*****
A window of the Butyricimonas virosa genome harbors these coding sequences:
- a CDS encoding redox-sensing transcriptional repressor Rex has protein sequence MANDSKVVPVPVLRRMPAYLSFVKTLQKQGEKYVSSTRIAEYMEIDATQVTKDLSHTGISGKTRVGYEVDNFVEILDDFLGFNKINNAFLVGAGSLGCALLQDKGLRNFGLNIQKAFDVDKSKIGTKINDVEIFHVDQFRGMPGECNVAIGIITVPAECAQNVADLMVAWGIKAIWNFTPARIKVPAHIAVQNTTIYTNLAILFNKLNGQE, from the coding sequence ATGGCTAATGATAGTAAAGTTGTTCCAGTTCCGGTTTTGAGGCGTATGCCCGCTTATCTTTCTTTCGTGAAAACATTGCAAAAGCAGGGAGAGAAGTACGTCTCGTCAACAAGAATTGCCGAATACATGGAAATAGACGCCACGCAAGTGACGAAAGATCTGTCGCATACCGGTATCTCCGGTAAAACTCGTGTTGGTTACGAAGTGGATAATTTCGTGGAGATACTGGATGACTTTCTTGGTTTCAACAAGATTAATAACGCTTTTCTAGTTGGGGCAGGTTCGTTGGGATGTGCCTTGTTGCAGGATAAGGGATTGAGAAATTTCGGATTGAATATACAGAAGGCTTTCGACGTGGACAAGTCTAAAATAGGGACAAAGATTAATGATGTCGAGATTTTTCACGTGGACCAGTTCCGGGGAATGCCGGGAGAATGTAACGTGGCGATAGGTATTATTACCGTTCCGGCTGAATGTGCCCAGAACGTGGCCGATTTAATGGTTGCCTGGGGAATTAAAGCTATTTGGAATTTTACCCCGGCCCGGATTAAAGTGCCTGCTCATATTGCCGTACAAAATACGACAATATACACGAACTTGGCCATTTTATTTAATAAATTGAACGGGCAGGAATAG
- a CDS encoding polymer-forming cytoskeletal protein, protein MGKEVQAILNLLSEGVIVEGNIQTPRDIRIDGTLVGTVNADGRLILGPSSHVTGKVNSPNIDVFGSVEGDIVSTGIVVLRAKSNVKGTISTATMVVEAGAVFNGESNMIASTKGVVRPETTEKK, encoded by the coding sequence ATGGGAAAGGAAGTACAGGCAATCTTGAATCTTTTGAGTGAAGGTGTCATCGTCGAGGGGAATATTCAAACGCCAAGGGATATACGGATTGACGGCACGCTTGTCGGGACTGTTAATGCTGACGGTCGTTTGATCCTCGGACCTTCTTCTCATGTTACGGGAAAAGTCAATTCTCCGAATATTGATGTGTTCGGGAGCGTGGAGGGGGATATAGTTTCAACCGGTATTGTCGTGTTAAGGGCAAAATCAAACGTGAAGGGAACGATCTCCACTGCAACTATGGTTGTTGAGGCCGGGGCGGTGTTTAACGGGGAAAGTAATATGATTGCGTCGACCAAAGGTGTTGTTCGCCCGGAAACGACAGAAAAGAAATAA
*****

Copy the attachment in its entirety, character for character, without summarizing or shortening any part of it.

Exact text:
A window of the Butyricimonas virosa genome harbors these coding sequences:
- a CDS encoding redox-sensing transcriptional repressor Rex has protein sequence MANDSKVVPVPVLRRMPAYLSFVKTLQKQGEKYVSSTRIAEYMEIDATQVTKDLSHTGISGKTRVGYEVDNFVEILDDFLGFNKINNAFLVGAGSLGCALLQDKGLRNFGLNIQKAFDVDKSKIGTKINDVEIFHVDQFRGMPGECNVAIGIITVPAECAQNVADLMVAWGIKAIWNFTPARIKVPAHIAVQNTTIYTNLAILFNKLNGQE, from the coding sequence ATGGCTAATGATAGTAAAGTTGTTCCAGTTCCGGTTTTGAGGCGTATGCCCGCTTATCTTTCTTTCGTGAAAACATTGCAAAAGCAGGGAGAGAAGTACGTCTCGTCAACAAGAATTGCCGAATACATGGAAATAGACGCCACGCAAGTGACGAAAGATCTGTCGCATACCGGTATCTCCGGTAAAACTCGTGTTGGTTACGAAGTGGATAATTTCGTGGAGATACTGGATGACTTTCTTGGTTTCAACAAGATTAATAACGCTTTTCTAGTTGGGGCAGGTTCGTTGGGATGTGCCTTGTTGCAGGATAAGGGATTGAGAAATTTCGGATTGAATATACAGAAGGCTTTCGACGTGGACAAGTCTAAAATAGGGACAAAGATTAATGATGTCGAGATTTTTCACGTGGACCAGTTCCGGGGAATGCCGGGAGAATGTAACGTGGCGATAGGTATTATTACCGTTCCGGCTGAATGTGCCCAGAACGTGGCCGATTTAATGGTTGCCTGGGGAATTAAAGCTATTTGGAATTTTACCCCGGCCCGGATTAAAGTGCCTGCTCATATTGCCGTACAAAATACGACAATATACACGAACTTGGCCATTTTATTTAATAAATTGAACGGGCAGGAATAG
- a CDS encoding polymer-forming cytoskeletal protein, protein MGKEVQAILNLLSEGVIVEGNIQTPRDIRIDGTLVGTVNADGRLILGPSSHVTGKVNSPNIDVFGSVEGDIVSTGIVVLRAKSNVKGTISTATMVVEAGAVFNGESNMIASTKGVVRPETTEKK, encoded by the coding sequence ATGGGAAAGGAAGTACAGGCAATCTTGAATCTTTTGAGTGAAGGTGTCATCGTCGAGGGGAATATTCAAACGCCAAGGGATATACGGATTGACGGCACGCTTGTCGGGACTGTTAATGCTGACGGTCGTTTGATCCTCGGACCTTCTTCTCATGTTACGGGAAAAGTCAATTCTCCGAATATTGATGTGTTCGGGAGCGTGGAGGGGGATATAGTTTCAACCGGTATTGTCGTGTTAAGGGCAAAATCAAACGTGAAGGGAACGATCTCCACTGCAACTATGGTTGTTGAGGCCGGGGCGGTGTTTAACGGGGAAAGTAATATGATTGCGTCGACCAAAGGTGTTGTTCGCCCGGAAACGACAGAAAAGAAATAA